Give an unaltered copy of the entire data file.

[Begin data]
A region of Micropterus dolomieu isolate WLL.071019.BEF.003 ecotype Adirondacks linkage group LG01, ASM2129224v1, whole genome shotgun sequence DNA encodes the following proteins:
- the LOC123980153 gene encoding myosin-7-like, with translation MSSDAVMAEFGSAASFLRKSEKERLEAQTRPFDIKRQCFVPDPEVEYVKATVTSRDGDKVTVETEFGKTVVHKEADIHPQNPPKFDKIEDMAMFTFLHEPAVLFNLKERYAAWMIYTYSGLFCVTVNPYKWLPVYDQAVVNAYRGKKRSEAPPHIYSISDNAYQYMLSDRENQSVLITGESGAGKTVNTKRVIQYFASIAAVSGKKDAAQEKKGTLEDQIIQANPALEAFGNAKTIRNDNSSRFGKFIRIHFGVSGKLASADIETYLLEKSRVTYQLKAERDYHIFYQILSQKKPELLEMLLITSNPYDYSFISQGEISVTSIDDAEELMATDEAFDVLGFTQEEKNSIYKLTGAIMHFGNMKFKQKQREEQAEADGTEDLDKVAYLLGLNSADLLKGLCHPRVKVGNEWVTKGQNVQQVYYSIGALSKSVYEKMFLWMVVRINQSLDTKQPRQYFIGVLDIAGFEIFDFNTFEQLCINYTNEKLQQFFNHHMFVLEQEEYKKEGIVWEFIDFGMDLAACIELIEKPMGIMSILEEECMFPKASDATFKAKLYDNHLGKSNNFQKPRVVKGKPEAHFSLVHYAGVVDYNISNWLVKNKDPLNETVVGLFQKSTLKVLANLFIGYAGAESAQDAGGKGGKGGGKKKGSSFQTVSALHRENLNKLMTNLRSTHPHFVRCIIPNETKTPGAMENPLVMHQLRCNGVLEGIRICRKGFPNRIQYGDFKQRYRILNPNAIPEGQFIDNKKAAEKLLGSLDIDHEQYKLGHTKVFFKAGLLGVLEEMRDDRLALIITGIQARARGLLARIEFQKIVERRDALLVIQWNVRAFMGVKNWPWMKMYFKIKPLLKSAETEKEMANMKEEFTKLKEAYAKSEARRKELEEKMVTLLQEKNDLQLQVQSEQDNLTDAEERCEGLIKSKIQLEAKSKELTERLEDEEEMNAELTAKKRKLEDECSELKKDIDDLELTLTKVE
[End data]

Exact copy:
A region of Micropterus dolomieu isolate WLL.071019.BEF.003 ecotype Adirondacks linkage group LG01, ASM2129224v1, whole genome shotgun sequence DNA encodes the following proteins:
- the LOC123980153 gene encoding myosin-7-like, with translation MSSDAVMAEFGSAASFLRKSEKERLEAQTRPFDIKRQCFVPDPEVEYVKATVTSRDGDKVTVETEFGKTVVHKEADIHPQNPPKFDKIEDMAMFTFLHEPAVLFNLKERYAAWMIYTYSGLFCVTVNPYKWLPVYDQAVVNAYRGKKRSEAPPHIYSISDNAYQYMLSDRENQSVLITGESGAGKTVNTKRVIQYFASIAAVSGKKDAAQEKKGTLEDQIIQANPALEAFGNAKTIRNDNSSRFGKFIRIHFGVSGKLASADIETYLLEKSRVTYQLKAERDYHIFYQILSQKKPELLEMLLITSNPYDYSFISQGEISVTSIDDAEELMATDEAFDVLGFTQEEKNSIYKLTGAIMHFGNMKFKQKQREEQAEADGTEDLDKVAYLLGLNSADLLKGLCHPRVKVGNEWVTKGQNVQQVYYSIGALSKSVYEKMFLWMVVRINQSLDTKQPRQYFIGVLDIAGFEIFDFNTFEQLCINYTNEKLQQFFNHHMFVLEQEEYKKEGIVWEFIDFGMDLAACIELIEKPMGIMSILEEECMFPKASDATFKAKLYDNHLGKSNNFQKPRVVKGKPEAHFSLVHYAGVVDYNISNWLVKNKDPLNETVVGLFQKSTLKVLANLFIGYAGAESAQDAGGKGGKGGGKKKGSSFQTVSALHRENLNKLMTNLRSTHPHFVRCIIPNETKTPGAMENPLVMHQLRCNGVLEGIRICRKGFPNRIQYGDFKQRYRILNPNAIPEGQFIDNKKAAEKLLGSLDIDHEQYKLGHTKVFFKAGLLGVLEEMRDDRLALIITGIQARARGLLARIEFQKIVERRDALLVIQWNVRAFMGVKNWPWMKMYFKIKPLLKSAETEKEMANMKEEFTKLKEAYAKSEARRKELEEKMVTLLQEKNDLQLQVQSEQDNLTDAEERCEGLIKSKIQLEAKSKELTERLEDEEEMNAELTAKKRKLEDECSELKKDIDDLELTLTKVE